To be considered under the ADA, an individual must fall under the description of an “individual with a disability”, which includes:

  • Having a physical or psychological impairment which greatly inhibits one or more significant life activity.
  • Possess a documented history the impairment, such as the condition prior to treatment.
  • Already receiving employer accommodations for existing impairment, regardless of significant limitations.

Employees are considered qualified if they are capable of meeting the employer’s job requirements, such training, education, skills, licenses, or employment services; and are capable of performing the job’s basic necessary duties, with or without the presence of reasonable accommodations.

For more information on the ADA, visit

For information on other veteran employment protection laws, please access the following resource links:

State Benefits at

Veterans Preference Act – U.S. Department of Labor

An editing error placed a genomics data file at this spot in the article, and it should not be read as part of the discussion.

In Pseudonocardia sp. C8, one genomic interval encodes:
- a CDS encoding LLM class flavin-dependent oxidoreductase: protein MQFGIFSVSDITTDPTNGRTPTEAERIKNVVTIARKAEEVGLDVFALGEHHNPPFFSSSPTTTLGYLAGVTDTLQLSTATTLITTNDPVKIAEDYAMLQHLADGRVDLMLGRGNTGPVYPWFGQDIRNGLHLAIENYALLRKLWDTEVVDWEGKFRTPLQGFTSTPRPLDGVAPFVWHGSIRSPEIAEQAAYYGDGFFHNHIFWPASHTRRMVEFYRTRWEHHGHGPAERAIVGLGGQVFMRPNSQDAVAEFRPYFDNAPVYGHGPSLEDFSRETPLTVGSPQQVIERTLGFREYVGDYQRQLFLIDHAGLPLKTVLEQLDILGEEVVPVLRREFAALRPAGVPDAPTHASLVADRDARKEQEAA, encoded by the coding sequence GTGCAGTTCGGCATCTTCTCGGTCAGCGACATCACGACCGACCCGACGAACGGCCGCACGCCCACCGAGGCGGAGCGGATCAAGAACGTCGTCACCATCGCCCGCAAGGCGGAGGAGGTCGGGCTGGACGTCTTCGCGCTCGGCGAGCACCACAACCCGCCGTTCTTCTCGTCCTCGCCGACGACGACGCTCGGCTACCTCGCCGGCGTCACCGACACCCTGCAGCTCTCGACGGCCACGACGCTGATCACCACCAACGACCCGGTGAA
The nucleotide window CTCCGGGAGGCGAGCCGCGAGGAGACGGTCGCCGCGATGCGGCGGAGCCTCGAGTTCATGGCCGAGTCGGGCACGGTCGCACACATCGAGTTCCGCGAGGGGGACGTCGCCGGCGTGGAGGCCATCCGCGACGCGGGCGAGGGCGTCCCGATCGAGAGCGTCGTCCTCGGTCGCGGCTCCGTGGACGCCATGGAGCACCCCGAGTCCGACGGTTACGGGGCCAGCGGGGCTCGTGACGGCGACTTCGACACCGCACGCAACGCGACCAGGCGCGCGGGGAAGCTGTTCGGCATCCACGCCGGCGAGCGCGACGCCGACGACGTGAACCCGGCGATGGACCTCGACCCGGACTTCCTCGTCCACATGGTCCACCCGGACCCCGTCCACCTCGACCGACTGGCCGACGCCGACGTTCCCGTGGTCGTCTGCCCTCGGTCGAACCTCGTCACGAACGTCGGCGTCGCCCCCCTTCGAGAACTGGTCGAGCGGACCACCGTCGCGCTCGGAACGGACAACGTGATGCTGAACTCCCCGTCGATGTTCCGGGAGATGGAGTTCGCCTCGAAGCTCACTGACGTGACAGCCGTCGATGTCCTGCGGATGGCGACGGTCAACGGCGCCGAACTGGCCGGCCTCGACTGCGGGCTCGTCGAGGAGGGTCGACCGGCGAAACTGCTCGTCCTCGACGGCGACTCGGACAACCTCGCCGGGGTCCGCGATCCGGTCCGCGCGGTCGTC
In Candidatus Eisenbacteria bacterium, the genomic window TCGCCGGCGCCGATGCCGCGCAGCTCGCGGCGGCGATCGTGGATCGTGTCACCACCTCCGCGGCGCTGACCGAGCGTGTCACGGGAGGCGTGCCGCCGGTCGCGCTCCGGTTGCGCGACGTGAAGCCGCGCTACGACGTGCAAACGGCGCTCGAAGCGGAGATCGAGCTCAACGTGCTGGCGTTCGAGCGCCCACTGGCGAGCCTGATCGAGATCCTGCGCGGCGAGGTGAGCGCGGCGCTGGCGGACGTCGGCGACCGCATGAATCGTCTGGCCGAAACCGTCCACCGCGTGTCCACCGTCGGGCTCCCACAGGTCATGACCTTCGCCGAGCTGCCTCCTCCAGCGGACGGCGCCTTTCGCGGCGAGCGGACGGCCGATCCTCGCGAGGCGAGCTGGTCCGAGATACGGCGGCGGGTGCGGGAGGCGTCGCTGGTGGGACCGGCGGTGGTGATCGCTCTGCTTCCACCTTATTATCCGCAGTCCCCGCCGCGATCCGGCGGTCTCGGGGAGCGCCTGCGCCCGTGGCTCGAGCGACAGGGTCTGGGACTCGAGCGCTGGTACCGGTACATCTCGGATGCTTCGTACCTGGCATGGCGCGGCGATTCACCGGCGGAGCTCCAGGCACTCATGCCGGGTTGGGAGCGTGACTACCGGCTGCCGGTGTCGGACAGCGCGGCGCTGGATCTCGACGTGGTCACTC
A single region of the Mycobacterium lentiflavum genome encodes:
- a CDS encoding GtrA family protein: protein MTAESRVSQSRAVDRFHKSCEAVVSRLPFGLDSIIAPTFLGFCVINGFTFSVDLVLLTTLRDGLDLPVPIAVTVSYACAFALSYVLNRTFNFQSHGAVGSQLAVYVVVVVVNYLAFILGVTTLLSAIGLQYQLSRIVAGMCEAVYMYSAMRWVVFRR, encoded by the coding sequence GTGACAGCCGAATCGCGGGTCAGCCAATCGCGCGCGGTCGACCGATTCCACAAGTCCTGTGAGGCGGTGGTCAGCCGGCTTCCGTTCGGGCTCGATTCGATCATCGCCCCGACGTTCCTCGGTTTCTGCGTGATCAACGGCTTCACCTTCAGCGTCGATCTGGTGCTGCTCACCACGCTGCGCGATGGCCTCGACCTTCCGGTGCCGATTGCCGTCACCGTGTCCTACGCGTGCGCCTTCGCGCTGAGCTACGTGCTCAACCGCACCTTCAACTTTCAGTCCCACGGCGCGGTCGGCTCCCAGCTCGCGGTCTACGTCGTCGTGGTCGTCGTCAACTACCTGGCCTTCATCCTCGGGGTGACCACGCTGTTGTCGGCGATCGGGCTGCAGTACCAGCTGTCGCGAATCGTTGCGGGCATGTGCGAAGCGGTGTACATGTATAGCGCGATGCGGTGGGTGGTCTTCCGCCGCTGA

Application for 10-Point Veteran Preference

OPM Veterans Employment Initiative




Fred Coon, CEO


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Why Military Vets Make Great Business Leaders

A strong resolve and the ability to make hard decisions are not only common, but necessary traits of military soldiers.  Therefore, it is no corporate militarysurprise that as veterans, they maintain the ability to show strength and composure during difficult and stressful situations, especially in positions of leadership.

Syracuse University’s Institute for Veterans and Military Families conducted a recent study concluding that military veterans hold many of the characteristics that employers commonly seek in top job candidates.  The report, entitled “The Business Case for Hiring a Veteran”, indicated exactly which traits helped veterans succeed in the workplace.  Researchers discovered that among the most useful, were complex team-building skills, a keen commitment to organization, and “high levels of resiliency”.